Generating MBTiles files with custom imagery#

by Manfred Stock

Current Vespucci versions support the addition of custom imagery sources, including sources based on MBTiles. This tutorial will show a few approaches to create your own MBTiles files that can then be used with Vespucci.

All approaches support either regular WMS or tile servers as imagery sources, some of them also both or local files in e.g. GeoTIFF format. The JOSM Imagery Sources, which is also used by several editors including Vespucci, provides many imagery sources that can be used for OpenStreetMap. The XML files in the Maps section of the JOSM wiki usually contain all the information required to access these imagery sources.

Other services that are useful in this context are the following:

  • OSM Admin Boundaries Map: This allows to retrieve boundaries in various formats which can be useful to limit the extent of the resulting MBTiles file to e.g. a single town.
  • Tile Calculator: This allows you to select rectangular bounding boxes and get the coordinates, which is also useful to select a smaller area.

Since MBTiles files are just regular SQLite databases, they can be inspected and modified using e.g. the sqlite3 command line tool and normal SQL commands like SELECT, INSERT and UPDATE. See the end of the MapProxy section for a simple example of this using INSERT commands.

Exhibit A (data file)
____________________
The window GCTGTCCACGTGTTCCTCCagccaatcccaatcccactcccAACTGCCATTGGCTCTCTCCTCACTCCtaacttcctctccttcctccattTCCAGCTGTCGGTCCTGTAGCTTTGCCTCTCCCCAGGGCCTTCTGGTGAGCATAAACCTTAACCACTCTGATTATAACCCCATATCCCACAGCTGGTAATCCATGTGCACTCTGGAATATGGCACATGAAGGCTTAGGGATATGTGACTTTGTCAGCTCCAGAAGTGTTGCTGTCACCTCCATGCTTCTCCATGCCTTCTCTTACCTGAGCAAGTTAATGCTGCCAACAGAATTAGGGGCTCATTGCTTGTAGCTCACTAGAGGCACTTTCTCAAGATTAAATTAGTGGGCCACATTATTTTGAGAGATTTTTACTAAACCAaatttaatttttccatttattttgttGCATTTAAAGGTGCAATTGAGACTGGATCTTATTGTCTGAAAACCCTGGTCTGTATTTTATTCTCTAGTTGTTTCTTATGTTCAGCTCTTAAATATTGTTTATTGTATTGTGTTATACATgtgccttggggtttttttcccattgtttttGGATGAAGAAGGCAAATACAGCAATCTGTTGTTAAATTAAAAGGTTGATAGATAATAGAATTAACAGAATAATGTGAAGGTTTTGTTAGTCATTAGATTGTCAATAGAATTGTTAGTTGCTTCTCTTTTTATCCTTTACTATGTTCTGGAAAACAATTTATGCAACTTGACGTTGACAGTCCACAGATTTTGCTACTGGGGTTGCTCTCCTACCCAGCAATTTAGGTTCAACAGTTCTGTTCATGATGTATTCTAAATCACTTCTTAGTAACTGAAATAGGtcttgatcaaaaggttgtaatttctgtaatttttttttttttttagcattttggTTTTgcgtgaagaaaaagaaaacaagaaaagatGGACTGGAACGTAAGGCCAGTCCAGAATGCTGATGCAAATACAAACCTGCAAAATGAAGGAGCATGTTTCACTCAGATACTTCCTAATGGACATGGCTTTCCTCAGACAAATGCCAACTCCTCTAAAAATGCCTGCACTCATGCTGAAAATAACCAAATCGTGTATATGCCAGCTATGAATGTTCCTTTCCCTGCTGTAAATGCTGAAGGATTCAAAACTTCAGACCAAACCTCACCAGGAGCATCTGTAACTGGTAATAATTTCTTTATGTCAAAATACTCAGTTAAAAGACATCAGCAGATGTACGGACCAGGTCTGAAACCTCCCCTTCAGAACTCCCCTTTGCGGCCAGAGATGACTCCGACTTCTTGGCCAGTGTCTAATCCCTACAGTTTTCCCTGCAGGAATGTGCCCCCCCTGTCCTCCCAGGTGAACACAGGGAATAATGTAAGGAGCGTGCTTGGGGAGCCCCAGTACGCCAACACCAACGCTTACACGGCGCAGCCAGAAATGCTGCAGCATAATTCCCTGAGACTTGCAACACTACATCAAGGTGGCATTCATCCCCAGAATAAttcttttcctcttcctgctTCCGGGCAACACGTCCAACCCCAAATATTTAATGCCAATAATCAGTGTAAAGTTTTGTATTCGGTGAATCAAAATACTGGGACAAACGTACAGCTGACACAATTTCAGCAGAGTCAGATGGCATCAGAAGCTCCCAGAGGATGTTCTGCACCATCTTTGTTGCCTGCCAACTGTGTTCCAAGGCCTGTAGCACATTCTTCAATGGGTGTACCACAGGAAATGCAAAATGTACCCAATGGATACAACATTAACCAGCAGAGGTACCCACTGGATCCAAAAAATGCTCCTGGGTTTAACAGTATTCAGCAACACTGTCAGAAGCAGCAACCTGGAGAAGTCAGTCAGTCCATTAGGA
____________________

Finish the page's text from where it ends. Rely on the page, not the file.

A word of warning: Using these tools can result in a large number of requests to the services that provide the imagery, even for small areas (like smaller cities) when using the higher zoom levels (e.g. 19 and up). So please try to download only small areas, configure and/or use caching and don't run multiple instances of the tools in parallel. Otherwise, those who provide the services may block you or even consider to stop providing the public service if they for example think that it is being abused. Using smaller areas also results in smaller files so they will take up less space on your mobile phone or tablet.

Mobile Atlas Creator#

MOBAC is a Java-based GUI application which can also generate MBTiles files. By default, it doesn't provide many pre-configured data sources (and those might not even be legal sources for OpenStreetMap), but one can add custom map sources using XML files like regular tile servers and WMS servers. For example, the following XML file can be used to use the WMS of the canton of Zurich and is based on information from the JOSM Imagery Sources:

<?xml version="1.0" encoding="UTF-8" standalone="yes"?>
    <!-- Map source name as it appears in the map sources list -->
    <name>Kanton Zurich, Orthofoto ZH Sommer 2018 RGB 10cm</name>
    <!-- Available zoom levels -->
    <!-- Tile format (PNG, JPG or GIF) -->
    <!-- WMS version -->
    <!-- WMS layer parameter -->
    <!-- WMS base URL -->
    <!-- Currently only EPSG:4326 is supported -->
    <!-- Transparent background -->


GDAL (Geospatial Data Abstraction Library) is a library for reading and writing geospatial data formats. In addition to processing local files in various formats, it can also directly access a WMS using the WMS raster driver. In order to do this, a WMS service description XML file is required, which can for example be generated as follows:

# Fetch available subdatasets:
gdalinfo "WMS:"
# Generate description file (I left out the BBOX from the output of the
# above command and changed the SRS to EPSG:4326 though, otherwise, I got
# errors later):
gdal_translate "WMS:" wms.xml -of WMS
# Generate MBTiles file (-projwin takes coordinates as <ulx uly lrx lry> in